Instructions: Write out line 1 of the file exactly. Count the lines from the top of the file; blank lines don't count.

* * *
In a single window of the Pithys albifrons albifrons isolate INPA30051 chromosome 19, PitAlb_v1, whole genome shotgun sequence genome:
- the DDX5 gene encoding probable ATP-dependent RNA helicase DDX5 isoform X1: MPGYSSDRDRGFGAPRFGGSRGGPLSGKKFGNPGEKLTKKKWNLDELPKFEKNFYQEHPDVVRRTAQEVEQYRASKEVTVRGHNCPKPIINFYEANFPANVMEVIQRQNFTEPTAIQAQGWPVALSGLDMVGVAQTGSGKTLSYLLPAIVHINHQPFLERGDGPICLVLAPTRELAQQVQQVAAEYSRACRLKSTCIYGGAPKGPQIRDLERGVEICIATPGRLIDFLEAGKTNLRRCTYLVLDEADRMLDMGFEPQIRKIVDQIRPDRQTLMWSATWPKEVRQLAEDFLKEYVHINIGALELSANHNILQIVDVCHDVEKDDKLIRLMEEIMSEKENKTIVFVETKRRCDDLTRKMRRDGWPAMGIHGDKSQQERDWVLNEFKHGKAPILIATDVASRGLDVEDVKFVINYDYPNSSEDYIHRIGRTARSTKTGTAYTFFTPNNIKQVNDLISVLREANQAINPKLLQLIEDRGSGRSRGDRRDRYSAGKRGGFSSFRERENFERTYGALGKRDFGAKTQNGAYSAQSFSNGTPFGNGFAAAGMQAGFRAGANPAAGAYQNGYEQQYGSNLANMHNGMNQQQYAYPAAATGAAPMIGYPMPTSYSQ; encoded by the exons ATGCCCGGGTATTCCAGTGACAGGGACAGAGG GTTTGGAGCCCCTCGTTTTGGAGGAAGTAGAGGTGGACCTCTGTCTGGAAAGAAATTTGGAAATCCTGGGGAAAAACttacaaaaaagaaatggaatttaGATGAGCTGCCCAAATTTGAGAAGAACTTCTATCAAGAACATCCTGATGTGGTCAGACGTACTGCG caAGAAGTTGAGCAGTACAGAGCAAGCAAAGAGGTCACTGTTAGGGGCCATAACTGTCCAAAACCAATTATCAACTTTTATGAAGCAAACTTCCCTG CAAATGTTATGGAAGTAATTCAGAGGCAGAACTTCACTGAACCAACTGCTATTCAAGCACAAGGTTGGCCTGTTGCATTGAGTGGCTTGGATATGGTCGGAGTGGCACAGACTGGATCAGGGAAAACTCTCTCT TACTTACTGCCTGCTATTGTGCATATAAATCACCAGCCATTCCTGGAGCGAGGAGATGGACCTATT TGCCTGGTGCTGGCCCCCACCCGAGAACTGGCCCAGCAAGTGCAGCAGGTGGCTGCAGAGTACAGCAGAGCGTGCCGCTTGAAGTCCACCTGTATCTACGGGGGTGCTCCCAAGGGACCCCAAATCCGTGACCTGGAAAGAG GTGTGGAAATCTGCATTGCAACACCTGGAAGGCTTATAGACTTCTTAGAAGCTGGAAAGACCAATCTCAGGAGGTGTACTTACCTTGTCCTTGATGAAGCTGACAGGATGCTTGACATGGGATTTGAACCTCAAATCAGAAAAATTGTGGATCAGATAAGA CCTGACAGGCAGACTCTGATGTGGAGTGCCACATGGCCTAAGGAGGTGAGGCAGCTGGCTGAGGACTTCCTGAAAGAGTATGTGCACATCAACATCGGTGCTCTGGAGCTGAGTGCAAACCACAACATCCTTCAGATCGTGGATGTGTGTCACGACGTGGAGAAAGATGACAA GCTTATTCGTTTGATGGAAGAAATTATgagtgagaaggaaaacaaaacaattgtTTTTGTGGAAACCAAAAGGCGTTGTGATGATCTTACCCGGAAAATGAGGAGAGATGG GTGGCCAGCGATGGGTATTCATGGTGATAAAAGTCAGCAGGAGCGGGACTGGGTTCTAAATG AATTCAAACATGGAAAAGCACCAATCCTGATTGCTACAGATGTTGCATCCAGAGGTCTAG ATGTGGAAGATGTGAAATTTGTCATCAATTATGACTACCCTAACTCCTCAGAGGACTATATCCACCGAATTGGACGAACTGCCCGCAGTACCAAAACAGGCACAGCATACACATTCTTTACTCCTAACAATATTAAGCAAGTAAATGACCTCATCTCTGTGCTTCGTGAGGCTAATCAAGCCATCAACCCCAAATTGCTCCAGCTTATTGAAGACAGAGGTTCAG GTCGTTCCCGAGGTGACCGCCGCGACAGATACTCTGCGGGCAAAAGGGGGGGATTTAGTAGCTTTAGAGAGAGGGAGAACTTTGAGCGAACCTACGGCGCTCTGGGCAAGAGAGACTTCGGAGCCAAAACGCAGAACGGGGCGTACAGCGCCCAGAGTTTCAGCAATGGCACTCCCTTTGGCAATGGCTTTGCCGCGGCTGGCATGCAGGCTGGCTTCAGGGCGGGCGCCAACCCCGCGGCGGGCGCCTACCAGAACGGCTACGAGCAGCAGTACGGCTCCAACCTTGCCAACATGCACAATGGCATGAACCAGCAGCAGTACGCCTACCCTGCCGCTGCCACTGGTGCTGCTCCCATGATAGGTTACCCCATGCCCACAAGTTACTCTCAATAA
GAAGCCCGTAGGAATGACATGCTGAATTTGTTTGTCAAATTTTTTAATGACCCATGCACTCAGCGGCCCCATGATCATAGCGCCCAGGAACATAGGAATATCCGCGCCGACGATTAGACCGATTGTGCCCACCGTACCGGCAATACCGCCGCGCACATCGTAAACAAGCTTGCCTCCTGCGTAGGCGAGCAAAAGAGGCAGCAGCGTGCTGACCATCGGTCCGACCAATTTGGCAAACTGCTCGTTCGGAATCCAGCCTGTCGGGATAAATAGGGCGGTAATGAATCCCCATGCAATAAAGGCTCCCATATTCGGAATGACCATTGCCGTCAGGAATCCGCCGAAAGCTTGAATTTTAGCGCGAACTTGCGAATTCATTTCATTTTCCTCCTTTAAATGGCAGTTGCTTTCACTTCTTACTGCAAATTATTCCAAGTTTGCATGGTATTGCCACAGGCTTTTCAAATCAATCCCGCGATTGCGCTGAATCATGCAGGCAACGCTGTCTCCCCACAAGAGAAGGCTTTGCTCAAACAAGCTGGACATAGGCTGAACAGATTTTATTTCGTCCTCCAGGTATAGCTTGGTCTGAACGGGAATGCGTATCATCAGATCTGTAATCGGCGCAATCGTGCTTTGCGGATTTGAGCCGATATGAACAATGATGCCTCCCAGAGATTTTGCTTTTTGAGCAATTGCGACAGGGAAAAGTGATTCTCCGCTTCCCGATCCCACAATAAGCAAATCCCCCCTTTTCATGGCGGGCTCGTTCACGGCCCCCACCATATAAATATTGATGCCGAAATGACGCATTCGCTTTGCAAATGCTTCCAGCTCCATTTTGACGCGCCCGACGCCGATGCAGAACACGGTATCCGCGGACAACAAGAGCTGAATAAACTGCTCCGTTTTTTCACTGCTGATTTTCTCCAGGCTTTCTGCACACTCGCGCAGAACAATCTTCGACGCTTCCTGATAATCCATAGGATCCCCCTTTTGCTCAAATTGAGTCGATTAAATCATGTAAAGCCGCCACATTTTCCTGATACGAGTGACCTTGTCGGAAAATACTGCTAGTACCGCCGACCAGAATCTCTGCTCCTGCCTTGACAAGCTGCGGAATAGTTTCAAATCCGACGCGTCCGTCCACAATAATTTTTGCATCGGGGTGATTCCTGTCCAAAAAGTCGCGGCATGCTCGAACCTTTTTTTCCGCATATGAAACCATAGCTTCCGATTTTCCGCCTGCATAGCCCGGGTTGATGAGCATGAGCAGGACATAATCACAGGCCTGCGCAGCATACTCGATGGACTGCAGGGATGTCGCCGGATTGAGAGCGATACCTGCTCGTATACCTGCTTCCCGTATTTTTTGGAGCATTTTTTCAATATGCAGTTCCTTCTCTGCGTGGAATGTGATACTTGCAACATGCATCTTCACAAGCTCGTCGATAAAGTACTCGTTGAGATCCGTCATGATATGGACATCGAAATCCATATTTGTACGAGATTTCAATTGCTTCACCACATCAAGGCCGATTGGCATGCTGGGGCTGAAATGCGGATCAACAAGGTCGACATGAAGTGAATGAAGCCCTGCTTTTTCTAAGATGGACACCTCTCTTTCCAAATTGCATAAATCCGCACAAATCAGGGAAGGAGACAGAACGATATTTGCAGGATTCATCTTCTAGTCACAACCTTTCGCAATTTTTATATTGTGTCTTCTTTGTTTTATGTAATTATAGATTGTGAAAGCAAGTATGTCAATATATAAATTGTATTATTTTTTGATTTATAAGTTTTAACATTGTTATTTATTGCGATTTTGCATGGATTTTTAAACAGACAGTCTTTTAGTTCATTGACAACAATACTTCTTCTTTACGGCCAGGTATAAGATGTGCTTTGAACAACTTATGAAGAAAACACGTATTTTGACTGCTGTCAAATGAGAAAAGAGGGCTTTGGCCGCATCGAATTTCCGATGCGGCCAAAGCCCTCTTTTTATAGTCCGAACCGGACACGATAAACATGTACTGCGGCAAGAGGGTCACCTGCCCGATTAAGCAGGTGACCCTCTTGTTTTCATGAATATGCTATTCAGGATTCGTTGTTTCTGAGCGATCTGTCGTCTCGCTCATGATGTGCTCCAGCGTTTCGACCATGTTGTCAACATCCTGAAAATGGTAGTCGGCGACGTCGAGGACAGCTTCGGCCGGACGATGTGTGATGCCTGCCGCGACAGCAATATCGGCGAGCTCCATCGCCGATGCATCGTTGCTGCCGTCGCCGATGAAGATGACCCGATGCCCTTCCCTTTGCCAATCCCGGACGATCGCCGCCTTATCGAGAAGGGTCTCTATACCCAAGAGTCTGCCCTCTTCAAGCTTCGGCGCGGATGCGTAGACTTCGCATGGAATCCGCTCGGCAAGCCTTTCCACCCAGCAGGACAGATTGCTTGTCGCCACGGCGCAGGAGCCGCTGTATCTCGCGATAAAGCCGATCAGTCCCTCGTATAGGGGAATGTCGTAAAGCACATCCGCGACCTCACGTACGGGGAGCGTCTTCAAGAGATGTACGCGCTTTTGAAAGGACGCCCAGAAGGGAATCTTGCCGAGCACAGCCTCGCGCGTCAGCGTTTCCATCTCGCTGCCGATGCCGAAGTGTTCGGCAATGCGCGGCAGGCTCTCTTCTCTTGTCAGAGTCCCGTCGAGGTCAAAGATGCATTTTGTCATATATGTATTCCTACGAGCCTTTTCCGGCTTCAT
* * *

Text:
In a single window of the Pithys albifrons albifrons isolate INPA30051 chromosome 19, PitAlb_v1, whole genome shotgun sequence genome: